“I think what we’re afraid of is that once regulations like these come down, the restrictions will never be taken off — no matter how good things get again,” Mr. Karlin said. “I think that scares people. It does scare me in some respects.”

Mr. DeMaula said rather than a full closure of the Sound he would have preferred a management plan regulating the number of traps lobstermen can use, a strategy he says has worked in Maine.

A decade ago, Mr. DeMaula fished using 600 to 700 traps. This year, he said, he used only 125.

“That wasn’t a state-planned restriction, it was a self-imposed reduction,” he said. “The amount of [lobster] I was catching didn’t warrant me putting them all in. That’s a 10 percent reduction achieved without the closure.”

The closure dates, Sept. 8 to Nov. 28, were decided on by lobstermen from New York and Connecticut on the Atlantic States Marine Fisheries Commission’s lobster conservation management team.

It comes “during a time when water temperature is high and stressful to lobster” and “when lobster often experience a secondary molting event,” according to state DEC officials.

Mr. Karlin said the closure would not affect him, as most of his traps are out of Sound waters by early September.

However, Mr. DeMaula said he is losing several weeks of income. He would otherwise be fishing throughout September and would begin fishing again before Thanksgiving.

For him, the fall closure adds to the many regulations that make it difficult to make a living as a fisherman, he said.

“It’s just frustrating for me,” Mr. DeMaula said. “I wasn’t going to be a millionaire, but I got to make an honest living spending time on the water with family.

“None of the young guys want to deal with the regulations,” he said. “It’s a way of life that’s being lost.”

cmiller@timesreview.com

08/12/13 2:30pm
08/12/2013 2:30 PM
Rust Tide, East End, North Fork, Peconic Bay

NEWS-REVIEW FILE PHOTO | The Peconic Bay in Aquebogue.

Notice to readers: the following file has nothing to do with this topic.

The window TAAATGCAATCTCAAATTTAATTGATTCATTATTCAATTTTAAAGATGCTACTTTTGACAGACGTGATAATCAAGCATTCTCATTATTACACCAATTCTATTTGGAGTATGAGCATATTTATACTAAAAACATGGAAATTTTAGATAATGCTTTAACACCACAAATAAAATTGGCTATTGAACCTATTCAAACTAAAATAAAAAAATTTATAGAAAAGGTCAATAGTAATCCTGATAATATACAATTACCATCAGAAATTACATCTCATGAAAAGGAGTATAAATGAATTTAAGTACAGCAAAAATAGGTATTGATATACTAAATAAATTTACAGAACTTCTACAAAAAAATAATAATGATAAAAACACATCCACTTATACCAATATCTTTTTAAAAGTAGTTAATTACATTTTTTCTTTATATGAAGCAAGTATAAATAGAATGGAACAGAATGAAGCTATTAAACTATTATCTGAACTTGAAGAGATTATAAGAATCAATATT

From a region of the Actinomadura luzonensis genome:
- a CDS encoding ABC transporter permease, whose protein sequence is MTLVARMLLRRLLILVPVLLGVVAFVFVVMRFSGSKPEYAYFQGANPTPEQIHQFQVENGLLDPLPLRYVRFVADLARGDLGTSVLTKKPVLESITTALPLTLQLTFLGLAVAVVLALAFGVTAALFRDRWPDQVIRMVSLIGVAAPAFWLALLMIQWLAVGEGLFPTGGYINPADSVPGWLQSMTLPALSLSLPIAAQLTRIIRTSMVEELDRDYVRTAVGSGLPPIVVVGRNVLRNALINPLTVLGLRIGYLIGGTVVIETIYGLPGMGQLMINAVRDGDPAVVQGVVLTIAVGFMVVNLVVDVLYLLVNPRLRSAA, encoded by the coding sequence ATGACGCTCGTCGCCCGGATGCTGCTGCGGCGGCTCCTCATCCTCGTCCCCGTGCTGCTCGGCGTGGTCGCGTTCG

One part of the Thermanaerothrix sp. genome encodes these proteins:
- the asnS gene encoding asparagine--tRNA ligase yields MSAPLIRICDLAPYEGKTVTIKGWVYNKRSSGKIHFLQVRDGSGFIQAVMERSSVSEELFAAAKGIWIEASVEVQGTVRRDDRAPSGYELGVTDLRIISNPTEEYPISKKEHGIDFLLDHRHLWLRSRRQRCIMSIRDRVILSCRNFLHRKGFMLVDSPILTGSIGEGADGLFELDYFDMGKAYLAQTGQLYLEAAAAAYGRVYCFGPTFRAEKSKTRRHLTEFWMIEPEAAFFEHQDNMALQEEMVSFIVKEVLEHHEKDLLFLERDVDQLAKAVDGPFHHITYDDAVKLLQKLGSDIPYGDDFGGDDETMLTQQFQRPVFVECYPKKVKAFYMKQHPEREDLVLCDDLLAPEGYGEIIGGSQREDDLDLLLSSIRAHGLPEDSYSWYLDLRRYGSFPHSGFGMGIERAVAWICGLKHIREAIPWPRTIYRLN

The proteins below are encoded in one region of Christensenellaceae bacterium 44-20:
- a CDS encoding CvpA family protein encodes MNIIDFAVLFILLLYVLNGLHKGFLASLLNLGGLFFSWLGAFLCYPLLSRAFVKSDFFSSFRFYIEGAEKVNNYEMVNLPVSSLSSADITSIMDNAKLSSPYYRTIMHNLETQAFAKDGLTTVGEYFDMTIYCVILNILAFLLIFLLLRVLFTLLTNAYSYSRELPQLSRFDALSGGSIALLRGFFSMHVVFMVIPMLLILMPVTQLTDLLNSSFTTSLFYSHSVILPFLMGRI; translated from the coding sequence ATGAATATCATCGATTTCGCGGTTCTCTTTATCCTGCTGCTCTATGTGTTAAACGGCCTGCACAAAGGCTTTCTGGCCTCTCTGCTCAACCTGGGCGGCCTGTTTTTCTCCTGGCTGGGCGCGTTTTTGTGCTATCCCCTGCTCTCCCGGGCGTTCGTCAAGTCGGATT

Suffolk County Legislator Jay Schneiderman (I-Montauk) has introduced a new bill aimed at restricting the use of the pesticide Methoprene within county estuaries.

Locally, Methoprene is used to control mosquitoes breeding in estuaries, along with several types of ants, flies, lice, moths, beetles and fleas, according to the Cornell Cooperative Extension toxicology network.

The bill, introduced July 30, proposes strict application guidelines that only allow use of the pesticide when two or more bacterial larvicide treatments have proven unsuccessful in limiting the mosquito population, or when one or more diseases, such as West Nile Virus, have been identified in local mosquito populations, according to the proposed bill.

The pesticide is known as an insect growth regulator because it interferes with the insect development, making it impossible for insects to mature to the adult stage.

U.S. Environmental Protection Agency studies have found its effects harmful to estuarine invertebrates like lobsters and crabs, disrupting normal development and growth processes in the crustaceans.

“The county should be doing everything it can to limit the unnecessary introduction of toxins into our environment,” said Mr. Schneiderman, saying also the die-off of lobsters in Long Island waters has corresponded with the use of new pesticides such as Methoprene. “Methoprene poses the possibility of causing damage to key species that our recreational and commercial fishermen depend on.”

Representatives of Suffolk County Vector Control, which uses the pesticide, were not immediately available for comment.

cmiller@timesreview.com